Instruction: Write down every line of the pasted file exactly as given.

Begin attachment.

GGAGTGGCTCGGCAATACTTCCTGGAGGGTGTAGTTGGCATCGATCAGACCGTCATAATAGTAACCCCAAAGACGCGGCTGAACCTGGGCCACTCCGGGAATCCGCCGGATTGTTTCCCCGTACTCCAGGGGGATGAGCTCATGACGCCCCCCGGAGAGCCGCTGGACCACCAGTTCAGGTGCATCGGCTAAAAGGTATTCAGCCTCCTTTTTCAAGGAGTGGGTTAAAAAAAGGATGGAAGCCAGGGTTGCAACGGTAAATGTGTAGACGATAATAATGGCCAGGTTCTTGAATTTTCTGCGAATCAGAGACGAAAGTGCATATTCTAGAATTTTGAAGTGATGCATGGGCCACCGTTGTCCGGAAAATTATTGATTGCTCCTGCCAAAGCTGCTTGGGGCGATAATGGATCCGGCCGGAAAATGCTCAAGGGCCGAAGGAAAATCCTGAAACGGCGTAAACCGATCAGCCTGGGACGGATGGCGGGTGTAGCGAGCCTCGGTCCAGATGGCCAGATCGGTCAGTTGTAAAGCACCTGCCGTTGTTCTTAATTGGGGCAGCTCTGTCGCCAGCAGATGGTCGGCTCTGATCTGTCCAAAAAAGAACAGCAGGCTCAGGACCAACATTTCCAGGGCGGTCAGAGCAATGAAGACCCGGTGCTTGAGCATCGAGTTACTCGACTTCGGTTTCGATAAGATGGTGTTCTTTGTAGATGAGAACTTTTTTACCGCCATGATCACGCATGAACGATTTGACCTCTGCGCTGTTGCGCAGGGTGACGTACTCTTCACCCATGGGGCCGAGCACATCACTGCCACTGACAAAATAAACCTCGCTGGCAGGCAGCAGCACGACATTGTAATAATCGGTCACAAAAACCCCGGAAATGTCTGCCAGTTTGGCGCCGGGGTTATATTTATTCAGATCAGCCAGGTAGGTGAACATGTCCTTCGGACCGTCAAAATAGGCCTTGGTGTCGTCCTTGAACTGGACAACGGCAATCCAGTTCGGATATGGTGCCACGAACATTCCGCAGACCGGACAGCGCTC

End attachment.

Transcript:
GGAGTGGCTCGGCAATACTTCCTGGAGGGTGTAGTTGGCATCGATCAGACCGTCATAATAGTAACCCCAAAGACGCGGCTGAACCTGGGCCACTCCGGGAATCCGCCGGATTGTTTCCCCGTACTCCAGGGGGATGAGCTCATGACGCCCCCCGGAGAGCCGCTGGACCACCAGTTCAGGTGCATCGGCTAAAAGGTATTCAGCCTCCTTTTTCAAGGAGTGGGTTAAAAAAAGGATGGAAGCCAGGGTTGCAACGGTAAATGTGTAGACGATAATAATGGCCAGGTTCTTGAATTTTCTGCGAATCAGAGACGAAAGTGCATATTCTAGAATTTTGAAGTGATGCATGGGCCACCGTTGTCCGGAAAATTATTGATTGCTCCTGCCAAAGCTGCTTGGGGCGATAATGGATCCGGCCGGAAAATGCTCAAGGGCCGAAGGAAAATCCTGAAACGGCGTAAACCGATCAGCCTGGGACGGATGGCGGGTGTAGCGAGCCTCGGTCCAGATGGCCAGATCGGTCAGTTGTAAAGCACCTGCCGTTGTTCTTAATTGGGGCAGCTCTGTCGCCAGCAGATGGTCGGCTCTGATCTGTCCAAAAAAGAACAGCAGGCTCAGGACCAACATTTCCAGGGCGGTCAGAGCAATGAAGACCCGGTGCTTGAGCATCGAGTTACTCGACTTCGGTTTCGATAAGATGGTGTTCTTTGTAGATGAGAACTTTTTTACCGCCATGATCACGCATGAACGATTTGACCTCTGCGCTGTTGCGCAGGGTGACGTACTCTTCACCCATGGGGCCGAGCACATCACTGCCACTGACAAAATAAACCTCGCTGGCAGGCAGCAGCACGACATTGTAATAATCGGTCACAAAAACCCCGGAAATGTCTGCCAGTTTGGCGCCGGGGTTATATTTATTCAGATCAGCCAGGTAGGTGAACATGTCCTTCGGACCGTCAAAATAGGCCTTGGTGTCGTCCTTGAACTGGACAACGGCAATCCAGTTCGGATATGGTGCCACGAACATTCCGCAGACCGGACAGCGCTC